On or about February 4, 2016, Haddow opened depository bank accounts for two Bar Works entities at JPMC (the "622 account" or the "379 account") and in the process disclosed his true identity to at least one JPMC employee. FAC ¶ 13. At some point, defendants saw the private placement memorandum ("PPM") Haddow provided to plaintiffs to generate interest in Bar Works investments. Id. ¶ 130. Haddow used the accounts to receive funds from investors, requesting that each plaintiff send their contributions via wire transfer to either the 622 or the 379 account.

The 622 account belonged to Bar Works Inc. and the 379 account belonged to Bar Works 7th Avenue Inc. FAC ¶ 23.

Plaintiffs cite several examples of account activity that they allege alerted or should have alerted JPMC to the fraudulent nature of the Bar Works enterprise. For one, money was co-mingled and Haddow was allowed to withdraw the funds without limitation, id. ¶¶ 14, 25, which he did to pay for lavish personal expenses, including luxury car purchases, id. ¶ 75. Nearly $4,000,000 in investor money was wired into the 379 or 622 accounts and immediately transferred to "known overseas money laundering havens such as Mauritus, the Seychelles and Morocco." Id. ¶¶ 18, 58. On one occasion in March of 2017, an individual plaintiff attempted to send a $35,000 investment to Bar Works Inc., but the funds were not properly routed to the JPMC accounts. Id. ¶ 78. Shortly thereafter, plaintiff became aware of Haddow's involvement in the Bar Works scheme and his bank put in a recall request to JPMC. Rather than return the money, JPMC held the funds for three weeks before releasing them to Haddow. Id. The FAC alleges that these actions violated various internal JPMC policies and triggered unspecified bank monitoring systems. FAC ¶¶ 26, 69-70, 74-75, 89, 105, and 122.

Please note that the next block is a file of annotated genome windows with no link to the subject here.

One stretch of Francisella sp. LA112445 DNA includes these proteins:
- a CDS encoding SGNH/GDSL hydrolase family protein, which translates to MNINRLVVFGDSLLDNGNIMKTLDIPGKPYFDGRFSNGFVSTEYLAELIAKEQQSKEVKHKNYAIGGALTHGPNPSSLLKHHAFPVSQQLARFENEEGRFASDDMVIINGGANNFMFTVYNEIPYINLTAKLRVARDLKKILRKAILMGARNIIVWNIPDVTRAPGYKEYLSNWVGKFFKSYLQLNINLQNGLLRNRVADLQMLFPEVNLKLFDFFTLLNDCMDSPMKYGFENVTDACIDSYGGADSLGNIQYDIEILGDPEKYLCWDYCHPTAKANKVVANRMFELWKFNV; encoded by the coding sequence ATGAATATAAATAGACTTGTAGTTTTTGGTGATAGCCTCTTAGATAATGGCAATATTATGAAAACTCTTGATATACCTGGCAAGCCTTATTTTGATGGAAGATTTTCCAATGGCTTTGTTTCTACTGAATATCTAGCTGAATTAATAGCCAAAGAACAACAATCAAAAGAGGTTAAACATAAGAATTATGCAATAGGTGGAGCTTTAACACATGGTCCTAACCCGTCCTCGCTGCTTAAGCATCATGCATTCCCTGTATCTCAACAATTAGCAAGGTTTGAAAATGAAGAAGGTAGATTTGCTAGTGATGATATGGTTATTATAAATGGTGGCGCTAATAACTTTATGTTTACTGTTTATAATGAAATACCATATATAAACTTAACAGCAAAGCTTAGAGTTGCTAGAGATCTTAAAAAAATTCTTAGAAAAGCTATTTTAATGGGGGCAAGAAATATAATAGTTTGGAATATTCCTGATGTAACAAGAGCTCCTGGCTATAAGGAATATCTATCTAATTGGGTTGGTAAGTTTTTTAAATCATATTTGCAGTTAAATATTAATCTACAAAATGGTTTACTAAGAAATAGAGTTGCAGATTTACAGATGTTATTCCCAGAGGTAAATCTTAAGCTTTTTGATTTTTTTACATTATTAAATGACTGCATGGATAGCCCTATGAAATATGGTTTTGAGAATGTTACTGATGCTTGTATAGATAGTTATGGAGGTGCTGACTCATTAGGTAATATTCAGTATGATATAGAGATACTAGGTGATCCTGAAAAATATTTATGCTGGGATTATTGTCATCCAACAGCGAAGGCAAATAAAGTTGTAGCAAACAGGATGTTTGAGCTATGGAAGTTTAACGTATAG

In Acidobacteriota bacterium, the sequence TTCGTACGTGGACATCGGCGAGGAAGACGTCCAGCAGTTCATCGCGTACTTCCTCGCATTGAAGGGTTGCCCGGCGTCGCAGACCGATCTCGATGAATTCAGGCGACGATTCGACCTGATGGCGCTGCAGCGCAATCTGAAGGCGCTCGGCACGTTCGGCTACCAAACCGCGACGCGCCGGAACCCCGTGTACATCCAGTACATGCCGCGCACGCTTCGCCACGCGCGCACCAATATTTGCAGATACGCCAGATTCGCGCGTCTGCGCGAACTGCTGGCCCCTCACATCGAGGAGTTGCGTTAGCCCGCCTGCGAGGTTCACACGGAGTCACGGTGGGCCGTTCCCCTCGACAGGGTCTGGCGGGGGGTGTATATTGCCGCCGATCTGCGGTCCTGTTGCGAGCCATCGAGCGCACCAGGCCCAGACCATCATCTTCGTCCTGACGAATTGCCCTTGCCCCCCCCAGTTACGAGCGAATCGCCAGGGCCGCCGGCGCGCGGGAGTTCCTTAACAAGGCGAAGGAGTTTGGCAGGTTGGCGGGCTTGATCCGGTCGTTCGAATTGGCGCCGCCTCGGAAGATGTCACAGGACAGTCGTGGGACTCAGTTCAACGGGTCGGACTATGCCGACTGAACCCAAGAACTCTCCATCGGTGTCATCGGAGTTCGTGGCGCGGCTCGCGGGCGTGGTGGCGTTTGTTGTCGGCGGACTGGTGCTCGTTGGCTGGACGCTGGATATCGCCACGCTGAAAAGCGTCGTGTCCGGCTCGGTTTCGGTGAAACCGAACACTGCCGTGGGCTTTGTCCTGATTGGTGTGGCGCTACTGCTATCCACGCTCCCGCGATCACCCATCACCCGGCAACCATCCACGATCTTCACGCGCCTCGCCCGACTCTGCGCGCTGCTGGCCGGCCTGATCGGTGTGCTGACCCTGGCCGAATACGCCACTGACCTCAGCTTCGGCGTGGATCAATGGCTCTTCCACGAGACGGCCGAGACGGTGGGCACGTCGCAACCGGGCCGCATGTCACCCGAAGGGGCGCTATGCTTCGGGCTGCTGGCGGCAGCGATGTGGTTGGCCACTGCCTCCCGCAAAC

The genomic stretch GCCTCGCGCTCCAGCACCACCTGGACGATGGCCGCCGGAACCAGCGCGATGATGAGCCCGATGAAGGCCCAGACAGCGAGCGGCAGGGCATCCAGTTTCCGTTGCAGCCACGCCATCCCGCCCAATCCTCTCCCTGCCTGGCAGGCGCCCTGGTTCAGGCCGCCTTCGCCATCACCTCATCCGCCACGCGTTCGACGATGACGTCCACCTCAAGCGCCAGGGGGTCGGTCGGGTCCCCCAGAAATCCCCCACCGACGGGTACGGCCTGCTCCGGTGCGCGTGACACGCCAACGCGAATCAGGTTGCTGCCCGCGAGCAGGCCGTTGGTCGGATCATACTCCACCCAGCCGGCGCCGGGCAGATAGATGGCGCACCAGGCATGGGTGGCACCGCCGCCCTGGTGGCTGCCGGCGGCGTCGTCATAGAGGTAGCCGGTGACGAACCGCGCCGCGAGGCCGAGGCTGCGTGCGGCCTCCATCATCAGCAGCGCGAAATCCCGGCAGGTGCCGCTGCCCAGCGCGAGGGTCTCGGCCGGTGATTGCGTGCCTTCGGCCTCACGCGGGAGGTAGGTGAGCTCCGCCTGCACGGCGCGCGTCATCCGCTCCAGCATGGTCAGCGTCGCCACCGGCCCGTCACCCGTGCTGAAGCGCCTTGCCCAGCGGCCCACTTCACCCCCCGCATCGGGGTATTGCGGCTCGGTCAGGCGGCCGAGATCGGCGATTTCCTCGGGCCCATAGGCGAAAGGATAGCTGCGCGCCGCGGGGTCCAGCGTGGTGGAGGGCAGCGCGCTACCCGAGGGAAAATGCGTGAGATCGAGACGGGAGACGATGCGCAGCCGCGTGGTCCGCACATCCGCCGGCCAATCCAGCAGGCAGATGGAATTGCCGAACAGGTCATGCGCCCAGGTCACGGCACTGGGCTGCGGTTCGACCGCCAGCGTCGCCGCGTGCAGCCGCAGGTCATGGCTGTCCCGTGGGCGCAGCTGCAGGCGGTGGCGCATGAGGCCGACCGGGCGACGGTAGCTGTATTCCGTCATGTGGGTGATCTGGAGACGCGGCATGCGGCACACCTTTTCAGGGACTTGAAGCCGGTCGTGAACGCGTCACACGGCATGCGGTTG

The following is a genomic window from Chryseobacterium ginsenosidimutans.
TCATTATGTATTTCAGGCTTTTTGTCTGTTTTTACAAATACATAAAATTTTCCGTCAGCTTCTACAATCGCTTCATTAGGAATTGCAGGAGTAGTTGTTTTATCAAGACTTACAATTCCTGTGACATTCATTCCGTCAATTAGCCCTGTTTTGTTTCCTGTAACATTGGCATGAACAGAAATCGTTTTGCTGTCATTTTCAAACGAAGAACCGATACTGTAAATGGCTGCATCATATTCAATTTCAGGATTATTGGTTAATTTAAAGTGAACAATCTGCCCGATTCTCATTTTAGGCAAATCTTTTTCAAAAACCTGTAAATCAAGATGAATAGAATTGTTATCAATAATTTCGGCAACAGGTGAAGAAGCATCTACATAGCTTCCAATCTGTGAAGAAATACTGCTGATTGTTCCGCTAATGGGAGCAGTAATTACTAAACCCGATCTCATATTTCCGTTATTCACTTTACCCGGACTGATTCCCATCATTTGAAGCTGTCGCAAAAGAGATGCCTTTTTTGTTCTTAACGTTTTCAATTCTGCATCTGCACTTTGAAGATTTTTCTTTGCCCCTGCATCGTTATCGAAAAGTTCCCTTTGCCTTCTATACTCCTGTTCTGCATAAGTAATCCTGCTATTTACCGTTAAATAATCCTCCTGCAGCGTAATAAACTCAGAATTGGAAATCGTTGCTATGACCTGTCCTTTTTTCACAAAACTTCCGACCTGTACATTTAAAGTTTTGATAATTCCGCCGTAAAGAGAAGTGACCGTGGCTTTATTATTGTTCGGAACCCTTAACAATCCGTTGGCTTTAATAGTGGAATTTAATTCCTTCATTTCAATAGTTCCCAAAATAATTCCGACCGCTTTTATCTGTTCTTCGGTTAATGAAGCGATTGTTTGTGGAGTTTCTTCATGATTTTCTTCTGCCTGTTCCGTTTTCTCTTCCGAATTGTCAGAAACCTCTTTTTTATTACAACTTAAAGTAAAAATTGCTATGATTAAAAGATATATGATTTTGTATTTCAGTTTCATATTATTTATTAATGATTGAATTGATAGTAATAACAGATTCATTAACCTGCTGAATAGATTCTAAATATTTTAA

The FAC is peppered with irrelevant and inadmissible accusations that JPMC violated various laws and regulations without private causes of action including, inter alia, the Bank Secrecy Act, the USA Patriot Act, and relevant New York laws and regulations. FAC ¶¶ 57-68, 73, 76-77, and 161-162. Paragraph 46 discusses JPMC's role in the collapse of Enron, and a subsequent written agreement with the Federal Reserve Bank of New York and the New York State Banking Department. Given our subsequent dismissal of the FAC in its entirety, we do not reach defendants' request that these pleadings be stricken pursuant to Rule 12(f).

According to the FAC, transaction activity from Haddow's accounts at JPMC generated tens of thousands of dollars in transaction fees for the bank. Id. ¶ 30. Plaintiffs further allege that fees associated with the transactions constituted a "large percentage of the wired amount." Id. ¶ 31. As a result of JPMC's actions, plaintiffs allege that they lost nearly $17 million in capital that they had invested in Bar Works.